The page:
The President also showed some emotion at the end of the 2014 Sona.
“Whether advertent or inadvertent, it had the effect of humanizing him. Whether you believe what he is saying or not, a speaker who connects with the people is usually at his most effective,” the government lawyer said.
When he failed
Mamasapano was not the only time when Aquino, the Commander in Chief, fell short of putting across an impactful message.
In February 2013, the President called on the late Sulu Sultan Jamalul Kiram III to order his brother, Rajah Mudah Agbimuddin Kiram, and their followers to return to Sulu after they went to Lahad Datu to stake their claim to Sabah.
Telling the Tausugs to surrender and “return home” was the last thing Aquino should have said if he wanted the siege to end as telling a Tausug, the fiercest fighters among the Muslim groups, to surrender is an insult.
A lack of understanding of how culture plays a significant role in national security worked against the President and his administration on more than one occasion.
In June, at a media briefing at the Nikkei 21st International Conference on the Future of Asia in Japan, Aquino likened China’s aggression in the South China Sea to that of Nazi Germany.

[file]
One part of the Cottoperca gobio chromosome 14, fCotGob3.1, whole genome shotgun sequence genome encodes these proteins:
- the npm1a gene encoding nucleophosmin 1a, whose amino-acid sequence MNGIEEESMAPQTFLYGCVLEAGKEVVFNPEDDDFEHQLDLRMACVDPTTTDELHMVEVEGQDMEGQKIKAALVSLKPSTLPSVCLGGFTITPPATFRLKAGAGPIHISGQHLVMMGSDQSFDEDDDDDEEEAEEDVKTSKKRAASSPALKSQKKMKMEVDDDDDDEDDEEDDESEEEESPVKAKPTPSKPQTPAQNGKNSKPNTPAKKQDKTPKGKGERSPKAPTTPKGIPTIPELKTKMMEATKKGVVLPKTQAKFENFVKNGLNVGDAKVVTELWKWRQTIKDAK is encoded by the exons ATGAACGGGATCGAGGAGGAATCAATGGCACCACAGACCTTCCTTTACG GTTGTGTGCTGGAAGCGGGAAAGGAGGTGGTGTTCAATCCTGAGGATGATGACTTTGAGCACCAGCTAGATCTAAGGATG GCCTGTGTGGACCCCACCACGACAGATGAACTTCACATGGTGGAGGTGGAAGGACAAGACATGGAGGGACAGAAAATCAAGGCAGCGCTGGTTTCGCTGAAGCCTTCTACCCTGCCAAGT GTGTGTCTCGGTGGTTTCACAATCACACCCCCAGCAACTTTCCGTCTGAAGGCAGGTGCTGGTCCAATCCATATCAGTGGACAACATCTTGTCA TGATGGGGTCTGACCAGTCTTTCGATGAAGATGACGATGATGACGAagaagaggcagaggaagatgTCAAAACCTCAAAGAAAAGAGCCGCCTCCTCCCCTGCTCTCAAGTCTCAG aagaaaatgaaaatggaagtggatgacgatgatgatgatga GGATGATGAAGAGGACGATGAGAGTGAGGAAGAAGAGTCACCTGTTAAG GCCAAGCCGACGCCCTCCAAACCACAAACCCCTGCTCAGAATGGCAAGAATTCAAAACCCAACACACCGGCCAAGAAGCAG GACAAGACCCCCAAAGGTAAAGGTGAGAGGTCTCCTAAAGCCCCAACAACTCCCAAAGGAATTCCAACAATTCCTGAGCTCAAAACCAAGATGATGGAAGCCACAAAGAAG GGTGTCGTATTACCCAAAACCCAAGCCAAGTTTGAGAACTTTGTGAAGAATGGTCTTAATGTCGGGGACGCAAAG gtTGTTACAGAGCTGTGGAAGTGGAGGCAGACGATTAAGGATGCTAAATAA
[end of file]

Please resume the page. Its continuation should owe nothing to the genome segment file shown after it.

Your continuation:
Japan and Germany were, along with Italy, the main allies of World War II, forming the Axis alliance.
Awkward speech for Pope
He was just as awkward in the welcome remarks he delivered for the much-admired Pope Francis.
In it, the President both criticized and praised the Catholic Church for its role in Philippine society.
When the President flounders in his speeches, whose fault is it?
“While it is tempting to say brilliant speechwriters make good Presidents, in the end a good President is the one who cannot be differentiated from the speechwriter,” De Vera said.
A speechwriter may feel superb when he writes something good, “but (the speech) should be owned 100 percent by the President. It is the President’s voice,” he said.